No end to road accidents

Unfortunately there is no end to repeated road accidents in Jammu and Kashmir. Only on Thursday, five precious lives were lost when a tempo vehicle fell into a gorge in mountainous Ramban district. A poor laborer’s life was claimed at Qazigund late on Friday. Prior to it, the accidents continue to happen, claiming many precious lives and leaving numerous others with disability, some for lifetime.  The consequences of a tragedy often endure long after the accident is over. Road accidents occur due to multiple causes such as over-speeding, use of mobile phone, overloaded vehicle, vehicular condition, poor light condition, overtaking, neglect of civic bodies, weather condition, fault of driver, fault of pedestrian, driving on wrong side, defect in road condition, defect in condition of motor vehicle, automobile design, etc.

As per a study by the World Bank on road accidents, every death in India caused by a road accident leads to the depletion of nearly seven months’ income in the households of poor families and pushes the victims’ kin into a vicious cycle of poverty and debt. The low-income rural households, predictably, are hit the hardest.

The large number of deaths in road accidents every year should raise an alarm bell among the policy-makers and the concerned agencies responsible for ensuring the safety of people travelling by road.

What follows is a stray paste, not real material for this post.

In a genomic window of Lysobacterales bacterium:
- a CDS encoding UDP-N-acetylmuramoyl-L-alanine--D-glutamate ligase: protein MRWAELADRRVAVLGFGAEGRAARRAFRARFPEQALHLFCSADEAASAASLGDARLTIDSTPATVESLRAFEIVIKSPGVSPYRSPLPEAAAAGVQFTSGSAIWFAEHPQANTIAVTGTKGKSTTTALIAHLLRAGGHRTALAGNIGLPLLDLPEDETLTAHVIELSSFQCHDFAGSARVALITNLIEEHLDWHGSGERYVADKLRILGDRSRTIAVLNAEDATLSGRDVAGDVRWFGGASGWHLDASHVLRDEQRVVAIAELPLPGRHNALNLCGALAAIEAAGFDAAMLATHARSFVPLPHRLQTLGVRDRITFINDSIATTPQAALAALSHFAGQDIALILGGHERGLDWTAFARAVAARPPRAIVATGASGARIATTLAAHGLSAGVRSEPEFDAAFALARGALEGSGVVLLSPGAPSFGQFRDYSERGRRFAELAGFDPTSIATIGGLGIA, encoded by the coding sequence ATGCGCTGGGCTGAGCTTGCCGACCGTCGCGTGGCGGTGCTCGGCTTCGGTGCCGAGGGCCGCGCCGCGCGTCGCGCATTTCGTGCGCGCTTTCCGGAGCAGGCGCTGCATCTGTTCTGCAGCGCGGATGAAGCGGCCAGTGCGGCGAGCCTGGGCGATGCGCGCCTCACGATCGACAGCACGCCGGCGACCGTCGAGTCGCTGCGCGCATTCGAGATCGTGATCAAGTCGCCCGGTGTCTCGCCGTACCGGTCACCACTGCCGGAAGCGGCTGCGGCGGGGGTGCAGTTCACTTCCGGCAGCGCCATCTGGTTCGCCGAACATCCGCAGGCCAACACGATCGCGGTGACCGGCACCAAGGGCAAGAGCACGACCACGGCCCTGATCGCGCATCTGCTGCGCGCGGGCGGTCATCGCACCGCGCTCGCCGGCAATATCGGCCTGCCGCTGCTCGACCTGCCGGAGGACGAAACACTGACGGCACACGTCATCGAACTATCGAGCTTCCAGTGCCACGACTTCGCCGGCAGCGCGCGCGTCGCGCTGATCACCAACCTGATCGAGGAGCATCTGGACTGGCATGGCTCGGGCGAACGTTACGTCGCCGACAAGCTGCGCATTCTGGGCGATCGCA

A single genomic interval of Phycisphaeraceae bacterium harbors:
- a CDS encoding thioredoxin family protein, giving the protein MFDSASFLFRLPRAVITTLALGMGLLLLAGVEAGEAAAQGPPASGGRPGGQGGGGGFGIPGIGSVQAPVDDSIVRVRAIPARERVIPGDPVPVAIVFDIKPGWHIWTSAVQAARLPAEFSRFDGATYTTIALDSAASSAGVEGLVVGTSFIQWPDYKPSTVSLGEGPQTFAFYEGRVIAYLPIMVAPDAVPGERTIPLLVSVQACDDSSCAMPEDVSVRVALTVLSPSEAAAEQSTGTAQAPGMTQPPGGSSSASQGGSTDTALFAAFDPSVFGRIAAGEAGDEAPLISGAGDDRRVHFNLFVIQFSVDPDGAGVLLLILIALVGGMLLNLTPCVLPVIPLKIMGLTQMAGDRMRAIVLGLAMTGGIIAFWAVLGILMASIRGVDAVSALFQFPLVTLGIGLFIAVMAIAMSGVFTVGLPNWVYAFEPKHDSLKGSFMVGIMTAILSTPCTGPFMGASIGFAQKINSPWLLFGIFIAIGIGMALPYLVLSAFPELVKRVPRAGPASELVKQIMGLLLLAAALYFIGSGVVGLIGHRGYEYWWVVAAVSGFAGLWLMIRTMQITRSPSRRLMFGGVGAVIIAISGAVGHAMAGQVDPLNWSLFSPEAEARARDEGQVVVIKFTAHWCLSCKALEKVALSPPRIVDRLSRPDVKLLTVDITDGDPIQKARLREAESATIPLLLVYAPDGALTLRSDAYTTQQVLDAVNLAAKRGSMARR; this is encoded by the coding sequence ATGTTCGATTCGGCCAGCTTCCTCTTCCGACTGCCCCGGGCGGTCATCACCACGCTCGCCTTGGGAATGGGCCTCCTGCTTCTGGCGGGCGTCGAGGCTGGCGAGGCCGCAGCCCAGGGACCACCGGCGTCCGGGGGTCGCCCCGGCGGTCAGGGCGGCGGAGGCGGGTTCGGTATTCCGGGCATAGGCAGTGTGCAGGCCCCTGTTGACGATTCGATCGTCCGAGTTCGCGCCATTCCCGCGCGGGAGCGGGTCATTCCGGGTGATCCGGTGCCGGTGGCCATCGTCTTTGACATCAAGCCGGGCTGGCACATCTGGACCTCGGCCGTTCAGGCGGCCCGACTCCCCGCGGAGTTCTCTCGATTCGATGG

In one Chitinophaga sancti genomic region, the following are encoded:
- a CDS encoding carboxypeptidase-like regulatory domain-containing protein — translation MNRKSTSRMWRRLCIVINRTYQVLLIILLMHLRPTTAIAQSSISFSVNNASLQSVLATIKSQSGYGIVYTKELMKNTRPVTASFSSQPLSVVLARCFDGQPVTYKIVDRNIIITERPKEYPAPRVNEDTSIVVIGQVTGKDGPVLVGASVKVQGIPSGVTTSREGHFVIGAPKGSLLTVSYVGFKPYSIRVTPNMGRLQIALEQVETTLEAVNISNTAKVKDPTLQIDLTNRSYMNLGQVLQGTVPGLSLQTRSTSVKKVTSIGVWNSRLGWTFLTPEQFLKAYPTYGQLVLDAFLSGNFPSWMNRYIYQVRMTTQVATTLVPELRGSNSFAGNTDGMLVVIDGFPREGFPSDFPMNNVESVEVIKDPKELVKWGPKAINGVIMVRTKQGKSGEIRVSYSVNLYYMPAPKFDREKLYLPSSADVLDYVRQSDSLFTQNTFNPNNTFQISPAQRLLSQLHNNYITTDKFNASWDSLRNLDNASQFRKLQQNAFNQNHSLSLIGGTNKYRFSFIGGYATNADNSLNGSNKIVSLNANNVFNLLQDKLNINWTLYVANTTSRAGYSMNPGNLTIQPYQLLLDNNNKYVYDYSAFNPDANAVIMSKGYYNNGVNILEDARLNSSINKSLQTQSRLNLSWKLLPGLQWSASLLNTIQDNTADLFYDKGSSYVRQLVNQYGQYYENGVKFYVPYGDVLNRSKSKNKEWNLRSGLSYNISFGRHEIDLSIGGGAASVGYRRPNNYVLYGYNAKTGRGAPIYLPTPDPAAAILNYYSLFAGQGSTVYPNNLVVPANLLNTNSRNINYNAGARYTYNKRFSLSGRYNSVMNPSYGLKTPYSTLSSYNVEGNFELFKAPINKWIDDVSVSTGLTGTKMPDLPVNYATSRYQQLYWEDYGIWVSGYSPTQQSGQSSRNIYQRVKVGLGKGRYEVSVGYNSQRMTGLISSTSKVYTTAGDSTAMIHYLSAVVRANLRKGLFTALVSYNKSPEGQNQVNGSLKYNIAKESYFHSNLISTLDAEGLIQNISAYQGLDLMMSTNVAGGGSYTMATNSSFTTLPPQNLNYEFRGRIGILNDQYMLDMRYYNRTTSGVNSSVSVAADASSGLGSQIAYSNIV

Annually, hundreds people lose their lives in accidents in J&K, a disturbing sign that should spur a targeted project on road safety, bringing together traffic police, vehicle safety, licences to the drivers, training issues besides post-accident care.

Not long ago, a political declaration on global road safety was adopted by the United Nations General Assembly. It is aimed at reducing road traffic deaths by at least 50 per cent in the next eight years. Fundamental to the safe system approach is sharing and promoting evidence-based good practices for addressing key risk factors leading to the accident. The government must keep an eye and keep track of the developments with concerned quarters.

There is also a need to lay down engineering standards and complaints procedures that will help citizens hold the concerned to account. There is also the need for education, civil society cooperation and professional policing besides spirited enforcement of law including regarding wearing seat belts, against use of smartphones while driving, over speeding, wrong side movement and other violations. Targeted programmes must be devised and strict timelines set to prevent repeat of accidents. Otherwise the accidents will only claim lives and bring devastation.

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